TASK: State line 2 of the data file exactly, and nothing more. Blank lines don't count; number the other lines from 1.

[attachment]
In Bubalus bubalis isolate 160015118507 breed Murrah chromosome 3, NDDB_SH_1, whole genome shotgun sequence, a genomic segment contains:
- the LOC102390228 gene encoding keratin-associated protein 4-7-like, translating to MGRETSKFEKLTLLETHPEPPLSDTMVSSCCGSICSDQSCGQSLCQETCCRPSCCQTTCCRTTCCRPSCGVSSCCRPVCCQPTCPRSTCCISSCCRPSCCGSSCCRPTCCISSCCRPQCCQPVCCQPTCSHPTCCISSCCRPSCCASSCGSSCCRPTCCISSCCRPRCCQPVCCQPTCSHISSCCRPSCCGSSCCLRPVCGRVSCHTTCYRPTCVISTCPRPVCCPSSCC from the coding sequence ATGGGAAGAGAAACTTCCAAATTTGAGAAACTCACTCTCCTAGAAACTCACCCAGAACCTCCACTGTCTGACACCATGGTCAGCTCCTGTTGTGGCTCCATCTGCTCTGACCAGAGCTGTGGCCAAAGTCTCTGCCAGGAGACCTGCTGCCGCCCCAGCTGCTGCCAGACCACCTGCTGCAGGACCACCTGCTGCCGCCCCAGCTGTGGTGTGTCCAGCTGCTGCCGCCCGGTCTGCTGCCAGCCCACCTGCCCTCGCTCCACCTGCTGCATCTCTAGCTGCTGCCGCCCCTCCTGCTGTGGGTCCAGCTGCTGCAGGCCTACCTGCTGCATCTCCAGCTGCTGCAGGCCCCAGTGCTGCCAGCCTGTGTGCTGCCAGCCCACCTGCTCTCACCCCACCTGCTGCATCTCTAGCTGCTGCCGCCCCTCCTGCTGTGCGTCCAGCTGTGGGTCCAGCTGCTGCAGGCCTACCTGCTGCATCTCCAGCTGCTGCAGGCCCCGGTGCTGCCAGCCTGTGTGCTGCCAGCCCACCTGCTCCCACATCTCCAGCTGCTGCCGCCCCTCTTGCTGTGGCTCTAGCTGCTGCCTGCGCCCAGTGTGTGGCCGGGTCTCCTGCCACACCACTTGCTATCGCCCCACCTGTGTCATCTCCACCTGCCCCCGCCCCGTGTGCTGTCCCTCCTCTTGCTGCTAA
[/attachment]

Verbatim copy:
- the LOC102390228 gene encoding keratin-associated protein 4-7-like, translating to MGRETSKFEKLTLLETHPEPPLSDTMVSSCCGSICSDQSCGQSLCQETCCRPSCCQTTCCRTTCCRPSCGVSSCCRPVCCQPTCPRSTCCISSCCRPSCCGSSCCRPTCCISSCCRPQCCQPVCCQPTCSHPTCCISSCCRPSCCASSCGSSCCRPTCCISSCCRPRCCQPVCCQPTCSHISSCCRPSCCGSSCCLRPVCGRVSCHTTCYRPTCVISTCPRPVCCPSSCC from the coding sequence ATGGGAAGAGAAACTTCCAAATTTGAGAAACTCACTCTCCTAGAAACTCACCCAGAACCTCCACTGTCTGACACCATGGTCAGCTCCTGTTGTGGCTCCATCTGCTCTGACCAGAGCTGTGGCCAAAGTCTCTGCCAGGAGACCTGCTGCCGCCCCAGCTGCTGCCAGACCACCTGCTGCAGGACCACCTGCTGCCGCCCCAGCTGTGGTGTGTCCAGCTGCTGCCGCCCGGTCTGCTGCCAGCCCACCTGCCCTCGCTCCACCTGCTGCATCTCTAGCTGCTGCCGCCCCTCCTGCTGTGGGTCCAGCTGCTGCAGGCCTACCTGCTGCATCTCCAGCTGCTGCAGGCCCCAGTGCTGCCAGCCTGTGTGCTGCCAGCCCACCTGCTCTCACCCCACCTGCTGCATCTCTAGCTGCTGCCGCCCCTCCTGCTGTGCGTCCAGCTGTGGGTCCAGCTGCTGCAGGCCTACCTGCTGCATCTCCAGCTGCTGCAGGCCCCGGTGCTGCCAGCCTGTGTGCTGCCAGCCCACCTGCTCCCACATCTCCAGCTGCTGCCGCCCCTCTTGCTGTGGCTCTAGCTGCTGCCTGCGCCCAGTGTGTGGCCGGGTCTCCTGCCACACCACTTGCTATCGCCCCACCTGTGTCATCTCCACCTGCCCCCGCCCCGTGTGCTGTCCCTCCTCTTGCTGCTAA